Use the options --mongo and --free to easily deploy a free app already with a mongo database connected to it.

Free apps and MongoDB shared hosting: Meteor Software reserves the right to stop or remove applications we deem to be abusing the free plan offering at any time. Please be advised that the free plan offering is not recommended for production applications. The shared MongoDB cluster that comes configured with the free plan does not provide backups or restoration resources.

If you want to connect to your free MongoDB shared cluster using your on settings make sure you include this option in your settings in the Mongo package configuration section:

packages: {
  mongo: {
    options: { 
        tlsAllowInvalidCertificates: true,

This is necessary as our database provider does not have certificates installed on every machine and we don’t want to force apps to have this certificate. More about this option here

You can change the app plan by providing argument --plan with one of the following values: professional, essentials, or free. Be aware that this argument overwrites the --free argument.

The plan option is available since Meteor 2.1.

Use --cache-build to keep the bundle in your temp folder after the deploy is finished, this is helpful when you want to deploy the same code to different environments. For example, a background job app from the same code as the web app.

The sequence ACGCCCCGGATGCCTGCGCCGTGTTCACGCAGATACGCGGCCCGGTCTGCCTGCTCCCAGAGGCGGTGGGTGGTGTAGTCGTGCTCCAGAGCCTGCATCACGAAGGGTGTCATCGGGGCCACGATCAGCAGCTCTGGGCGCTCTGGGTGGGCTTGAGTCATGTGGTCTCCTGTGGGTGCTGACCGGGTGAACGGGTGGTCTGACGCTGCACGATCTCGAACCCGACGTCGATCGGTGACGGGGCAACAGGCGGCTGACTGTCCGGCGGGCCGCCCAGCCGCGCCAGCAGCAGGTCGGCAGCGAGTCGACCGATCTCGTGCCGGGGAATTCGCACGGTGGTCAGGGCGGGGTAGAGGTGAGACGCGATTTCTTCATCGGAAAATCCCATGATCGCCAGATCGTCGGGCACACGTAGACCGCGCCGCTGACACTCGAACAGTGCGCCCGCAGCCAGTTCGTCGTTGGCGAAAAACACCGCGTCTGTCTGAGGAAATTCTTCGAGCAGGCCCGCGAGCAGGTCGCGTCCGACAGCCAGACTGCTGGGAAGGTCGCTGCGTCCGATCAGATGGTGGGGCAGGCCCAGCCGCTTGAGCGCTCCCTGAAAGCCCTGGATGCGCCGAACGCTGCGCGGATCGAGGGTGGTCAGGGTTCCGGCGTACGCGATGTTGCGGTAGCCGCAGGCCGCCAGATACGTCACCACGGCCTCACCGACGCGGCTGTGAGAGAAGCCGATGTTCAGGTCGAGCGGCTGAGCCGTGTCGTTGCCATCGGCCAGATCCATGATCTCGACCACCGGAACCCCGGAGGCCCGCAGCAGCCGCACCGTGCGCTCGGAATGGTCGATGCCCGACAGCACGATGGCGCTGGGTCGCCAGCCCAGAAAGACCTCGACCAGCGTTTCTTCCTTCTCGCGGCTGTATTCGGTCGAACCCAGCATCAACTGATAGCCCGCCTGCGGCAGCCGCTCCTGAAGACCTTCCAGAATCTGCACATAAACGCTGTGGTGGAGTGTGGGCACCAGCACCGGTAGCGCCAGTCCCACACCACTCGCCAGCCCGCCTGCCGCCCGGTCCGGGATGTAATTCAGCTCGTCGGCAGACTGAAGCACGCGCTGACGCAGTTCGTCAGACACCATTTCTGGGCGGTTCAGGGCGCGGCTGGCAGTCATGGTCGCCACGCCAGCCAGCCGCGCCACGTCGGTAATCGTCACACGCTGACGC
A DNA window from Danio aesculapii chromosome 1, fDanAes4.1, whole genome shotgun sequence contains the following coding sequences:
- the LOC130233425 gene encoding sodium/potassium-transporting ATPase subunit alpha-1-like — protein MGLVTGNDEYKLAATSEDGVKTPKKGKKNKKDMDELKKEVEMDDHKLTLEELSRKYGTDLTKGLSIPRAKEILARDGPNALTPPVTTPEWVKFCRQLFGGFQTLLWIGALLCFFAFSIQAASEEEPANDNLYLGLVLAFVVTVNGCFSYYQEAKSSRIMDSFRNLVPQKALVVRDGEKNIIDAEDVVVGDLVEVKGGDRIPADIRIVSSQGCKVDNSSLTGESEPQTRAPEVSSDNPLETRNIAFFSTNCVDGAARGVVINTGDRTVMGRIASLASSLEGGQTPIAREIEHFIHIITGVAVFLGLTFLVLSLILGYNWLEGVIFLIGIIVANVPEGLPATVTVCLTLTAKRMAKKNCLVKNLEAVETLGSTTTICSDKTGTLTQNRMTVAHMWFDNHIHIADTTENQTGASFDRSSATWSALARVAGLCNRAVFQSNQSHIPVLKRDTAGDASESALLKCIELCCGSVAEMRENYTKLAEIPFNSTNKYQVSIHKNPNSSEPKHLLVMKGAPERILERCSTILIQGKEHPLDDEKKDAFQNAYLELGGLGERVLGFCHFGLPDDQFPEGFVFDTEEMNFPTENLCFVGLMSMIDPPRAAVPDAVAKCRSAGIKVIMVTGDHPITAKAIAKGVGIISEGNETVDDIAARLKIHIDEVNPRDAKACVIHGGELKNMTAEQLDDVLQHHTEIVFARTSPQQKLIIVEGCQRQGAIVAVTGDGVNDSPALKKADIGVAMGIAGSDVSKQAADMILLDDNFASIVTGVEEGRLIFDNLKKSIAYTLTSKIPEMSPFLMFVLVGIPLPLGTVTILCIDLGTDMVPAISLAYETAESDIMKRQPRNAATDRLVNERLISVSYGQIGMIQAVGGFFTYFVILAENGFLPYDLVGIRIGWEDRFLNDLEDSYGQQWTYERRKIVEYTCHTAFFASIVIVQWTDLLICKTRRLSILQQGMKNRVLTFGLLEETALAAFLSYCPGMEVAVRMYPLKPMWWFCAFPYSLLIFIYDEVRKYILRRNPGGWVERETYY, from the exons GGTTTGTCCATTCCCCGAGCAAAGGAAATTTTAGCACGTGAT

Your project should be a git repository as the commit hash is going to be used to decide if your code is still the same or not in the next deploy.

The cache-build option is available since Meteor 1.11.

With the argument --container-size you can change your app’s container size using the deploy command. The valid arguments are: tiny, compact, standard, double, quad, octa, and dozen. One more thing to note here is that the --container-size flag can only be used when the --plan option is already specified, otherwise using the --container-size option will throw an error with the message : Error deploying application: Internal error. To see more about the difference and prices of each one you can check here.

The --container-size option is available since Meteor 2.4.1.

meteor update

Attempts to bring you to the latest version of Meteor, and then to upgrade your packages to their latest versions. By default, update will not break compatibility.

For example, let’s say packages A and B both depend on version 1.1.0 of package X. If a new version of A depends on X@2.0.0, but there is no new version of package B, running meteor update will not update A, because doing so will break package B.

You can pass in the flag --packages-only to update only the packages, and not the release itself. Similarly, you can pass in names of packages (meteor update foo:kittens baz:cats) to only update specific packages.

Every project is pinned to a specific release of Meteor. You can temporarily try using your package with another release by passing the --release option to any command; meteor update changes the pinned release.